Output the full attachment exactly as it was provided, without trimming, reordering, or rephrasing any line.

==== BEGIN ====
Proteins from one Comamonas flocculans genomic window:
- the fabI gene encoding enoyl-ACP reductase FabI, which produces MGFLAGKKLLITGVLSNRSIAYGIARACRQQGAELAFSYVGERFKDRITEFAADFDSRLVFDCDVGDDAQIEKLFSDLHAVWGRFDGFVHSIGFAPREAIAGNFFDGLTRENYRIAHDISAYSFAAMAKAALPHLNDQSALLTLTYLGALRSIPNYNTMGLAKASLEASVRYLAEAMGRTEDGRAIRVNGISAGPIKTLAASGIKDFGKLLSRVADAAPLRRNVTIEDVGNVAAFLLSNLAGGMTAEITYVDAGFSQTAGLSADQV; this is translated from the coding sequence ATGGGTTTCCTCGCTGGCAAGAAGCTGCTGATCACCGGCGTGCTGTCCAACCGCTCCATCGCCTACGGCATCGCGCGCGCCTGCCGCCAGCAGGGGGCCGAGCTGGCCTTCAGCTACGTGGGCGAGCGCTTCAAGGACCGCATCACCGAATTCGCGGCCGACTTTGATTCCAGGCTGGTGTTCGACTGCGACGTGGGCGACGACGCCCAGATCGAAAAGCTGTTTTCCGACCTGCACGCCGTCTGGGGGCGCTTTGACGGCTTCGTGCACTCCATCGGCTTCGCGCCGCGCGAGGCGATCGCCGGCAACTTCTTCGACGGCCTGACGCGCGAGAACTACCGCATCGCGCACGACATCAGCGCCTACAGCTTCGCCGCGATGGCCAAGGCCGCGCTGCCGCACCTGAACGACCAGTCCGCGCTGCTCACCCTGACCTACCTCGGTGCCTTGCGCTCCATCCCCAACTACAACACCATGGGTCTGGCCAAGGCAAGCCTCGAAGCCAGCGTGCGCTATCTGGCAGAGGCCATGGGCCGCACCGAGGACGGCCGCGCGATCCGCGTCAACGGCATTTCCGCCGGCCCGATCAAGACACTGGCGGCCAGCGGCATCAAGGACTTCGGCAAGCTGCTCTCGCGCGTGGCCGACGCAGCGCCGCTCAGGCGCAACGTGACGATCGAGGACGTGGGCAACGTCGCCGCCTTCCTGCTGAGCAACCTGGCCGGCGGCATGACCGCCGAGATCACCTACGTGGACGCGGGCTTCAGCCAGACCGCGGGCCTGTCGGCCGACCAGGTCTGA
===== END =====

Proteins from one Comamonas flocculans genomic window:
- the fabI gene encoding enoyl-ACP reductase FabI, which produces MGFLAGKKLLITGVLSNRSIAYGIARACRQQGAELAFSYVGERFKDRITEFAADFDSRLVFDCDVGDDAQIEKLFSDLHAVWGRFDGFVHSIGFAPREAIAGNFFDGLTRENYRIAHDISAYSFAAMAKAALPHLNDQSALLTLTYLGALRSIPNYNTMGLAKASLEASVRYLAEAMGRTEDGRAIRVNGISAGPIKTLAASGIKDFGKLLSRVADAAPLRRNVTIEDVGNVAAFLLSNLAGGMTAEITYVDAGFSQTAGLSADQV; this is translated from the coding sequence ATGGGTTTCCTCGCTGGCAAGAAGCTGCTGATCACCGGCGTGCTGTCCAACCGCTCCATCGCCTACGGCATCGCGCGCGCCTGCCGCCAGCAGGGGGCCGAGCTGGCCTTCAGCTACGTGGGCGAGCGCTTCAAGGACCGCATCACCGAATTCGCGGCCGACTTTGATTCCAGGCTGGTGTTCGACTGCGACGTGGGCGACGACGCCCAGATCGAAAAGCTGTTTTCCGACCTGCACGCCGTCTGGGGGCGCTTTGACGGCTTCGTGCACTCCATCGGCTTCGCGCCGCGCGAGGCGATCGCCGGCAACTTCTTCGACGGCCTGACGCGCGAGAACTACCGCATCGCGCACGACATCAGCGCCTACAGCTTCGCCGCGATGGCCAAGGCCGCGCTGCCGCACCTGAACGACCAGTCCGCGCTGCTCACCCTGACCTACCTCGGTGCCTTGCGCTCCATCCCCAACTACAACACCATGGGTCTGGCCAAGGCAAGCCTCGAAGCCAGCGTGCGCTATCTGGCAGAGGCCATGGGCCGCACCGAGGACGGCCGCGCGATCCGCGTCAACGGCATTTCCGCCGGCCCGATCAAGACACTGGCGGCCAGCGGCATCAAGGACTTCGGCAAGCTGCTCTCGCGCGTGGCCGACGCAGCGCCGCTCAGGCGCAACGTGACGATCGAGGACGTGGGCAACGTCGCCGCCTTCCTGCTGAGCAACCTGGCCGGCGGCATGACCGCCGAGATCACCTACGTGGACGCGGGCTTCAGCCAGACCGCGGGCCTGTCGGCCGACCAGGTCTGA